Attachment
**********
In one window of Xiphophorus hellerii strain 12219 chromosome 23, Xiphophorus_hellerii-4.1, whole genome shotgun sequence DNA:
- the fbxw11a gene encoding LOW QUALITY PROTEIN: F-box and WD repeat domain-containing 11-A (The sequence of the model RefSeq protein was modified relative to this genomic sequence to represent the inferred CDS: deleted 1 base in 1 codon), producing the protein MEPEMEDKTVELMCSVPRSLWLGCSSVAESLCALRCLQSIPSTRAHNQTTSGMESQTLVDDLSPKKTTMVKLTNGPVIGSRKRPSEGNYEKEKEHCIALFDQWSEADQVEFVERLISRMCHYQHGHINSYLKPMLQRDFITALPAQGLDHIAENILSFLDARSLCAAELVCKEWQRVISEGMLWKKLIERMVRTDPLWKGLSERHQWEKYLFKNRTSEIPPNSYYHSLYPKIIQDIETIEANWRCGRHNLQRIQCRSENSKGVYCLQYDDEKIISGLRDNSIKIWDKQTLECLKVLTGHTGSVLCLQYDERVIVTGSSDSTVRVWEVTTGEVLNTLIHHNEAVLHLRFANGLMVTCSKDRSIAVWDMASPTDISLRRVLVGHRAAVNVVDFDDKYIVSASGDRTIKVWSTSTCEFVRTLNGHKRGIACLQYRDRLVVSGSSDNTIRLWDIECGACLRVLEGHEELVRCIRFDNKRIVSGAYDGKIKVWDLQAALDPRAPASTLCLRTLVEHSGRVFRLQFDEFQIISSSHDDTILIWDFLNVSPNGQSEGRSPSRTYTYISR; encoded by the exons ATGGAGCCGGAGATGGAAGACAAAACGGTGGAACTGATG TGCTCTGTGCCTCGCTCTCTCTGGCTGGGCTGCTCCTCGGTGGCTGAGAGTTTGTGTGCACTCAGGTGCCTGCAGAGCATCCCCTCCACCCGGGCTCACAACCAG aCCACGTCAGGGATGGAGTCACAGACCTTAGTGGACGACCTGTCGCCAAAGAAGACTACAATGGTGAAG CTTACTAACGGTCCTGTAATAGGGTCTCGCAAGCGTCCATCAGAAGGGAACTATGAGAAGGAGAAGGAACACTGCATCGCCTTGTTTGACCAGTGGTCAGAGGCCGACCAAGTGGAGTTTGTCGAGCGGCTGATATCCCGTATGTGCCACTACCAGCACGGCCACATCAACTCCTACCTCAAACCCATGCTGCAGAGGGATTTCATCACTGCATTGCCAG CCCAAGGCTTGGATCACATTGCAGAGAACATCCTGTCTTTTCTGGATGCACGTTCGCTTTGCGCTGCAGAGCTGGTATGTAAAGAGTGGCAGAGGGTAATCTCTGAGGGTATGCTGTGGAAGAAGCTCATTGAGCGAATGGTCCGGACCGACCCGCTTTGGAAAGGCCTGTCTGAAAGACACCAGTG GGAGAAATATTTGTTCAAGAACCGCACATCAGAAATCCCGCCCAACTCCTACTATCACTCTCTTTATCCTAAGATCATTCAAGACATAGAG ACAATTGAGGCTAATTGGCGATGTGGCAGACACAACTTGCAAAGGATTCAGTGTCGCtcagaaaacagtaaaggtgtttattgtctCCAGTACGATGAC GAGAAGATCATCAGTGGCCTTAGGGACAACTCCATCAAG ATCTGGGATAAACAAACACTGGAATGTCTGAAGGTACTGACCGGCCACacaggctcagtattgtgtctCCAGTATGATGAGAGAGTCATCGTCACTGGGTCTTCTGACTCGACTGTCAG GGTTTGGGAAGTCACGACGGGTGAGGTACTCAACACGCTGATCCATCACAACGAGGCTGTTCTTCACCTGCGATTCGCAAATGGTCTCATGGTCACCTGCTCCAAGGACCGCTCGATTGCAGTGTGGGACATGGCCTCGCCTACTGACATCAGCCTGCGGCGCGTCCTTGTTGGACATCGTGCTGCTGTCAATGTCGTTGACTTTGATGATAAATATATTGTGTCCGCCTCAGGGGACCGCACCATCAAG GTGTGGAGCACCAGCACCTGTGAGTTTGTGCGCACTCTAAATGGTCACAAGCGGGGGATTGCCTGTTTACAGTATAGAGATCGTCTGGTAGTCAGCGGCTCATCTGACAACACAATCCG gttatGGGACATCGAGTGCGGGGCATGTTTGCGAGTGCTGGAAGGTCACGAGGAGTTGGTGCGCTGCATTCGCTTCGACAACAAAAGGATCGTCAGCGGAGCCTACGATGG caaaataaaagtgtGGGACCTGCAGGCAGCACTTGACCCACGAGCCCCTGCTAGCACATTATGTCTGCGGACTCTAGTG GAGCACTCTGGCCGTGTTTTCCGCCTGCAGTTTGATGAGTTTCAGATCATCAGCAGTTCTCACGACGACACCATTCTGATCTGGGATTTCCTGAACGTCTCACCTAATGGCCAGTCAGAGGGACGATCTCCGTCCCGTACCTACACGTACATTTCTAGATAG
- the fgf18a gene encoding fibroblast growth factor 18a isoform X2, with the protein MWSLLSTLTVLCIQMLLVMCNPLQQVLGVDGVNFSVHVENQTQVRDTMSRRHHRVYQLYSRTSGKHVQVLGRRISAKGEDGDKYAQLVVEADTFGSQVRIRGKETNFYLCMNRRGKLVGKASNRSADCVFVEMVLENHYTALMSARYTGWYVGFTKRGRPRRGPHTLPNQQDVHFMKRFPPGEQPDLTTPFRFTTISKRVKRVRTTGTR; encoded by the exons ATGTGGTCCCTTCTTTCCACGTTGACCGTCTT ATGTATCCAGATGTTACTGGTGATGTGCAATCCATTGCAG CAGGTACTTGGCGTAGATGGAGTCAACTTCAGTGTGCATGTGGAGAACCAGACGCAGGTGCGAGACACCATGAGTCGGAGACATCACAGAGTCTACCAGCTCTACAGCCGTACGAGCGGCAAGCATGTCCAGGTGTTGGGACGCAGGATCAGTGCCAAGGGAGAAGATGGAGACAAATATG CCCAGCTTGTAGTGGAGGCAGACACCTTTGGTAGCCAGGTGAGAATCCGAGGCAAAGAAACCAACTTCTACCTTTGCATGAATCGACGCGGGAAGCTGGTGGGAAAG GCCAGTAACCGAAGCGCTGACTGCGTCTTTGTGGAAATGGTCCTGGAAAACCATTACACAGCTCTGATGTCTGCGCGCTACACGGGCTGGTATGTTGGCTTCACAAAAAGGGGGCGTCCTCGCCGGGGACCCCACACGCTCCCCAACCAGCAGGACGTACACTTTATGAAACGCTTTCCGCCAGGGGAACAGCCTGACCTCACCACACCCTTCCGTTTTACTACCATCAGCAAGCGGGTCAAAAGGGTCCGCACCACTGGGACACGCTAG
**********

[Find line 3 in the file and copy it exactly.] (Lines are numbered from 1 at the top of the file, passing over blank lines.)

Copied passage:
- the fgf18a gene encoding fibroblast growth factor 18a isoform X2, with the protein MWSLLSTLTVLCIQMLLVMCNPLQQVLGVDGVNFSVHVENQTQVRDTMSRRHHRVYQLYSRTSGKHVQVLGRRISAKGEDGDKYAQLVVEADTFGSQVRIRGKETNFYLCMNRRGKLVGKASNRSADCVFVEMVLENHYTALMSARYTGWYVGFTKRGRPRRGPHTLPNQQDVHFMKRFPPGEQPDLTTPFRFTTISKRVKRVRTTGTR; encoded by the exons ATGTGGTCCCTTCTTTCCACGTTGACCGTCTT ATGTATCCAGATGTTACTGGTGATGTGCAATCCATTGCAG CAGGTACTTGGCGTAGATGGAGTCAACTTCAGTGTGCATGTGGAGAACCAGACGCAGGTGCGAGACACCATGAGTCGGAGACATCACAGAGTCTACCAGCTCTACAGCCGTACGAGCGGCAAGCATGTCCAGGTGTTGGGACGCAGGATCAGTGCCAAGGGAGAAGATGGAGACAAATATG CCCAGCTTGTAGTGGAGGCAGACACCTTTGGTAGCCAGGTGAGAATCCGAGGCAAAGAAACCAACTTCTACCTTTGCATGAATCGACGCGGGAAGCTGGTGGGAAAG GCCAGTAACCGAAGCGCTGACTGCGTCTTTGTGGAAATGGTCCTGGAAAACCATTACACAGCTCTGATGTCTGCGCGCTACACGGGCTGGTATGTTGGCTTCACAAAAAGGGGGCGTCCTCGCCGGGGACCCCACACGCTCCCCAACCAGCAGGACGTACACTTTATGAAACGCTTTCCGCCAGGGGAACAGCCTGACCTCACCACACCCTTCCGTTTTACTACCATCAGCAAGCGGGTCAAAAGGGTCCGCACCACTGGGACACGCTAG